Terrace-born comedian Ian Bagg performs on Last Comic Standing. (Facebook Photo)

Q&A with Ian Bagg

Terrace-born comedian comes home to fundraise through his stand-up

They came, they laughed.

With every seat filled at R.E.M. Lee Theatre, Terrace-born comedian Ian Bagg performed on Nov. 13 for the fifth year in a row.

The homegrown talent has been featured on Comedy Central, “Late Night with Conan O’Brien”, HBO and placed in the Top 5 for NBC’s “Last Comic Standing” in 2015.

He and three other performers (Raj Sharma, Ray Johnston and Damonde Tschritter) were brought in on stage by the R.E.M. Lee Theatre Alive Society as part of their fundraiser to raise money for the theatre’s upgrade campaign.

The Ian Bagg & Friends Benefit Comedy Show raised $24,000. So far, Theatre Alive has fundraised over $240,000 in total for their upgrade project.

How was your show this week in Terrace?

The crowd was amazing. That theatre, when it’s packed, is great. The response that you can get off them is amazing, you can feel it on your chest. Last year, I did 14 shows in hockey-sized arenas in Europe with five to 10 thousand people a night, so it was the same kind of feeling.

Why is important for you to do comedy?

When they come to me, I want people to escape from what’s going on. I tease them and show them how much of a dork I still am. I think it’s important to bring talent here that they probably wouldn’t see, other than Youtube and online. When I was a kid, we didn’t have that so we would never know what was going on. I think that’s why stand-up is in such a boom right now.

How has your journey been like?

It’s still going on, I’m still working on those steps. You think that everything is a success and then all of a sudden, you’re back at the bottom again. It never ends, but it’s funny.

Last Comic Standing was really fun, I’ve done all the late night shows, had a showtime special on HBO and another one on Amazon right now. We sold actual shows for pilots. I’m back with another production company right now creating a one-camera show. At the same time, I’m doing a podcast about buying a house and all these other production companies are interested in turning that into a show.

Would you say Terrace has influenced your humour?

Absolutely. I’m different than the guys who grew up in Los Angeles or any big city. People always want to know what my accent is all about. They know I’m not from the norm.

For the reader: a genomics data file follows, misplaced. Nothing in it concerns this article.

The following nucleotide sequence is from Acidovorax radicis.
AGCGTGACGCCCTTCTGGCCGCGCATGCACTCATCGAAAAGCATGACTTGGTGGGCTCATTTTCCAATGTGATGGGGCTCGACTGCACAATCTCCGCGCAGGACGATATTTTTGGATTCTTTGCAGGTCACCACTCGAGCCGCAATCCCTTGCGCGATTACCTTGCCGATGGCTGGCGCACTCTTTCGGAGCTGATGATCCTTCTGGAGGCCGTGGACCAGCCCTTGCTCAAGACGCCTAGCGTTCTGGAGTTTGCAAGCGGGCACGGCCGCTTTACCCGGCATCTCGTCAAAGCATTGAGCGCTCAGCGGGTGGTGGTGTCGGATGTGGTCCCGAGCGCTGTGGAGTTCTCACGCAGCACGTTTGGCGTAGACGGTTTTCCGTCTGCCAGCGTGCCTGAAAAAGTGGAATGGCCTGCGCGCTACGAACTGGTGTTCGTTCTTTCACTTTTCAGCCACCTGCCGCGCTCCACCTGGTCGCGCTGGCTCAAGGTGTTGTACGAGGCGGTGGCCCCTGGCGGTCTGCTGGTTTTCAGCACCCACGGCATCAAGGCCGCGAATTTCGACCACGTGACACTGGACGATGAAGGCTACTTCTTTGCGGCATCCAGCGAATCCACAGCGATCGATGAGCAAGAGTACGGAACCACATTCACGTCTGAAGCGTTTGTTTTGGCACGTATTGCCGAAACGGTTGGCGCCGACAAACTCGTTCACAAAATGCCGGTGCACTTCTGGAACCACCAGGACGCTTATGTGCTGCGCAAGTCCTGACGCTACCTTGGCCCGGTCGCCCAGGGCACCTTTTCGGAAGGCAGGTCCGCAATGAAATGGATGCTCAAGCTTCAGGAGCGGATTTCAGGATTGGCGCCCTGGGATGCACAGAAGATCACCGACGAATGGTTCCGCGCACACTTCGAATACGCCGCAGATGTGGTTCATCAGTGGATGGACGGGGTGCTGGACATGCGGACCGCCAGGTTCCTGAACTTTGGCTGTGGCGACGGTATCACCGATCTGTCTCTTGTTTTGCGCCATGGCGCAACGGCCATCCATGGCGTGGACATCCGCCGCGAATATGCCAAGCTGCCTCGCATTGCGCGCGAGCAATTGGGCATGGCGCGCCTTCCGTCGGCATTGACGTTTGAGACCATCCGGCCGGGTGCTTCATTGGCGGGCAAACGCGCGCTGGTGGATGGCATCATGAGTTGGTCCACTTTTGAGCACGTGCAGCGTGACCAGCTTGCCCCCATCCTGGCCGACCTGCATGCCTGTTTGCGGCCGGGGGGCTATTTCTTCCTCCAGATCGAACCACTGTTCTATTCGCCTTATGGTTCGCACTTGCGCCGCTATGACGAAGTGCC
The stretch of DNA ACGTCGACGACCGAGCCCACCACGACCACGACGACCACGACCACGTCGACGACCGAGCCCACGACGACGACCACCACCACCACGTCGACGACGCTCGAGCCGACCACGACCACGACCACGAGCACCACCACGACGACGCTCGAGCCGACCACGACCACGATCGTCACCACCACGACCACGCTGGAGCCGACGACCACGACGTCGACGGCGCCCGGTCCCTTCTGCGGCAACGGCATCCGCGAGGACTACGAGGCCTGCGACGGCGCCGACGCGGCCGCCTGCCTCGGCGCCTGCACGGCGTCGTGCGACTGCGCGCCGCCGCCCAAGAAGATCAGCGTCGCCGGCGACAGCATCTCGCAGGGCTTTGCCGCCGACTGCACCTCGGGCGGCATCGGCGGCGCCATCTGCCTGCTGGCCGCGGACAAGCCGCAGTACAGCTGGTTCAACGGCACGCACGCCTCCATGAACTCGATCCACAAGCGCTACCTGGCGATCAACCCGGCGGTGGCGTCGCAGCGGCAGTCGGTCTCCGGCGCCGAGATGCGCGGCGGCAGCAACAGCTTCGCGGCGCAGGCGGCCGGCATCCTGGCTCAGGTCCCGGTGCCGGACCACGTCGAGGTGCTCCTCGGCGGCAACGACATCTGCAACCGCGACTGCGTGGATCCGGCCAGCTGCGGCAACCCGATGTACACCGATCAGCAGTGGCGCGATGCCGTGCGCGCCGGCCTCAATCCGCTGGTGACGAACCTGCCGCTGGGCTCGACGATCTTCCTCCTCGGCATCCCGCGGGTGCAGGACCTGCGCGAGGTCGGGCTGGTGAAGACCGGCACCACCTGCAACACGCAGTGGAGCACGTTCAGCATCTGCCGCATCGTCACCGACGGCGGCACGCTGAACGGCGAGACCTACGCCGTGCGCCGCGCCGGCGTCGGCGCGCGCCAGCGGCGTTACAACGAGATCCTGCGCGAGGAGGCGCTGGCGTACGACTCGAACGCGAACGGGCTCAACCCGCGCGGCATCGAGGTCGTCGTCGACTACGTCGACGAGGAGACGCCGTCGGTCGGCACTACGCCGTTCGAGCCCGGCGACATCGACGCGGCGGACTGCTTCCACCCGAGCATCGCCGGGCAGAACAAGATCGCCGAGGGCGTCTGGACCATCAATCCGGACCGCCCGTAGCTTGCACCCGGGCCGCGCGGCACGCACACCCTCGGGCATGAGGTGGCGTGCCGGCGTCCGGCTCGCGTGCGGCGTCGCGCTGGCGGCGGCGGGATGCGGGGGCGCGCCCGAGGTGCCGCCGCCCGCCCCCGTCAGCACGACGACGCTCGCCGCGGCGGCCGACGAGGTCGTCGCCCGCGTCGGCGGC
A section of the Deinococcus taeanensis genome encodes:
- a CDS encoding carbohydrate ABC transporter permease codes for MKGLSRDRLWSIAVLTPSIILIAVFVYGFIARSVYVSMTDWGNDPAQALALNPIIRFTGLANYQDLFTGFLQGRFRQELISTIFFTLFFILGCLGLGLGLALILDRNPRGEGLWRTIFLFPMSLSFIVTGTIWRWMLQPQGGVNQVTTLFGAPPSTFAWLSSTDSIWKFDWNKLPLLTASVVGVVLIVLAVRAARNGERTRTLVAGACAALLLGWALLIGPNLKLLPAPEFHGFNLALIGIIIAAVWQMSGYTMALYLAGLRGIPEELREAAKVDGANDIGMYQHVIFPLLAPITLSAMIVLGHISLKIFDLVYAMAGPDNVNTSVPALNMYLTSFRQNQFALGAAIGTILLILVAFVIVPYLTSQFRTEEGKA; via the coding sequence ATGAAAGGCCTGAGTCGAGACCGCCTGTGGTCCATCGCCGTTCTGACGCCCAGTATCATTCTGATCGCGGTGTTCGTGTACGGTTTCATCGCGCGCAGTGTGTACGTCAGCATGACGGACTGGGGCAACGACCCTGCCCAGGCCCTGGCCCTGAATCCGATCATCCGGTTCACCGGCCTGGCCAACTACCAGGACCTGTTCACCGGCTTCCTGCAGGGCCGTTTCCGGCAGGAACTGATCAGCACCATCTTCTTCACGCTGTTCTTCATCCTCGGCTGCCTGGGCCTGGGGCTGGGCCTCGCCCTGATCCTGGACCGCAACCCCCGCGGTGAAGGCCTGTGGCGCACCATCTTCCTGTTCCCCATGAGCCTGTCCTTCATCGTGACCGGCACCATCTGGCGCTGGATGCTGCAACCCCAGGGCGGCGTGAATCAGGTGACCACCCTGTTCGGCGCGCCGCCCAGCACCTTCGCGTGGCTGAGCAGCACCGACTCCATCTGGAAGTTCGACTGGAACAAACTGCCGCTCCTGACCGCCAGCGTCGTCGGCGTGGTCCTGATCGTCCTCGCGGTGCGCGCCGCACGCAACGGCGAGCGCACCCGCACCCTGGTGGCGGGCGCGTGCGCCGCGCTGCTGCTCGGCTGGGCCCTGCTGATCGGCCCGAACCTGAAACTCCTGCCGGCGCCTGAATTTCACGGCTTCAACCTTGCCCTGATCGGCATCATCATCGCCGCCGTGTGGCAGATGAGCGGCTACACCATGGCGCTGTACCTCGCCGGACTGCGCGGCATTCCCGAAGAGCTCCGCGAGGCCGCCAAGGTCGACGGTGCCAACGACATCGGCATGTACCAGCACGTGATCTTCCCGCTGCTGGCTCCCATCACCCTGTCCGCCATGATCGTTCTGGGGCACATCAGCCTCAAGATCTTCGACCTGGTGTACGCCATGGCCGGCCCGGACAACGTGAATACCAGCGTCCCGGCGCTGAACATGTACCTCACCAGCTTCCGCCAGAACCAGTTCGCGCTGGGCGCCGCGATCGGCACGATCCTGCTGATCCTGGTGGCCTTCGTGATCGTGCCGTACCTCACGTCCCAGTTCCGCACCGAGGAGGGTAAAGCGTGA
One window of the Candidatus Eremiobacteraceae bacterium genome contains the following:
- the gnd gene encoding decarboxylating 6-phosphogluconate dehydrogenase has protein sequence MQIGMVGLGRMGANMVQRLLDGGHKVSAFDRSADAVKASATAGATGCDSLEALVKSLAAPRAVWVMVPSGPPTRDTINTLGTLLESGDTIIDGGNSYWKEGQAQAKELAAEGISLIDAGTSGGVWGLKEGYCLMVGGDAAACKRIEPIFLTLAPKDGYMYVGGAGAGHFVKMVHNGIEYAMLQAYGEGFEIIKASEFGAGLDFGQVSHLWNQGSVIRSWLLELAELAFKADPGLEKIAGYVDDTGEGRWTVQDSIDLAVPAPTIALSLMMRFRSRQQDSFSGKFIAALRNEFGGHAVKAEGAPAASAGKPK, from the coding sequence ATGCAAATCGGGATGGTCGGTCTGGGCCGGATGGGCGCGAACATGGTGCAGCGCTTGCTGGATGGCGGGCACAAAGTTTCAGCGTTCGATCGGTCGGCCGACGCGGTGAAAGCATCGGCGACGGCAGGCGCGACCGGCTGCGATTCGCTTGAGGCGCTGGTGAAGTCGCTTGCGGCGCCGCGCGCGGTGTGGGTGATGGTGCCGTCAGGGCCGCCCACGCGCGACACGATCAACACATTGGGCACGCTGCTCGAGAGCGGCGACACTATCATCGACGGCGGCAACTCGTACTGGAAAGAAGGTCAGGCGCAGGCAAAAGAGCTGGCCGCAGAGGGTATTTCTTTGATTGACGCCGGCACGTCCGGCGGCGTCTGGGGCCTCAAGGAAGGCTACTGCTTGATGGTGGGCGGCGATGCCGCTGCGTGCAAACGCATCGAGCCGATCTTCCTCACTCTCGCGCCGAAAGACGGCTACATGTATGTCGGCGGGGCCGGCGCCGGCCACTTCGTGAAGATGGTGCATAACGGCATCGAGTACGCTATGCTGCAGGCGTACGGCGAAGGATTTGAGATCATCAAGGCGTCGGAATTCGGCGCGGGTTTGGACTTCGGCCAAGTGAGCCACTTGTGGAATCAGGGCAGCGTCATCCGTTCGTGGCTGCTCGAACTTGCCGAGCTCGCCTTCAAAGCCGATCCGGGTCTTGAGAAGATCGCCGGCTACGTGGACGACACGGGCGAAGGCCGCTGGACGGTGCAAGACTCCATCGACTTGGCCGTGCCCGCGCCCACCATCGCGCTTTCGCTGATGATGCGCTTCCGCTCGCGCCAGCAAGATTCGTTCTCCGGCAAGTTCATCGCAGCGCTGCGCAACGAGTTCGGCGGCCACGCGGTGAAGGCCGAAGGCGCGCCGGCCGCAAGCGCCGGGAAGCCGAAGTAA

I think Terrace has a great sense of humour. I don’t think I’m the funniest person from this town, I think people are really funny here.

There was an article one day about this guy who was running for mayor dressed as a Kool-Aid man. They said it was in Terrace and I’m like what’s going on there? They said it was a local comedian, so now I’m hoping people aren’t confusing me dressed as the Kool-Aid man now.

What does it take to be funny?

I guess you just want to have fun and let your mind wander, that’s what it is. People will let their mind wander in different ways in the entertainment industry, like Stephen King is able to let his mind wander into some horrific areas — my mind just wanders into the funny side.

What was the hardest part of moving away from here?

The hardest step was leaving my family. Growing up in Terrace, I didn’t understand what show business was, I thought it’d be an Archie comic where you’d just walk down the street and a guy in a limo drives by to tell you to be in showbiz.

So, I guess the second biggest step was getting on stage and doing an open mic, bearing your soul for strangers.

How has it been living in the US?

It’s pretty much the same, other than them having guns. I honestly think Americans get a bad rep. The people that are shown on TV are the Kardashians and the Trumps, and that’s what people think the Americans are. My wife is from the south, and when I go down there, I can see all my friends. It’s exactly the same. We have a little house there in King Charles there and I consider it the Terrace of the south.

Would you move back?

No. When I’m able to come up, it’s fun but I like my home base being in Long Beach, California. The beach is our front yard and it’s a great place to live

When I moved to New York first, I could’ve stayed there but I started doing trips back and forth to LA because I was doing a lot of commercials. I thought about how the weather never changes here, it’s fantastic, and I moved out here because of that.

Do you have any advice for anyone in Terrace trying to pursue a career in comedy?

If they want it, they need to leave. If you want to be a comedian, you have to be in front of different audiences every night and you couldn’t do that here, so you got to go away.

I don’t even think Prince George is far enough, you need to live in Vancouver as a start and then go to Toronto or Montreal, or do what I did and go to the states. You’ve got to go where the population is, that’s what it’s all about.

Any last things to say to Terrace before you jet off into the Californian sunset?

I want to thank them for coming out and for having fun, and knowing that a night out helps out so many people. I’ll keep coming back as long as they keep coming out. Just keep being Terrace.

To learn more about the R.E.M. Lee Theatre upgrade project or how to donate, visit www.remleetheatre.ca.



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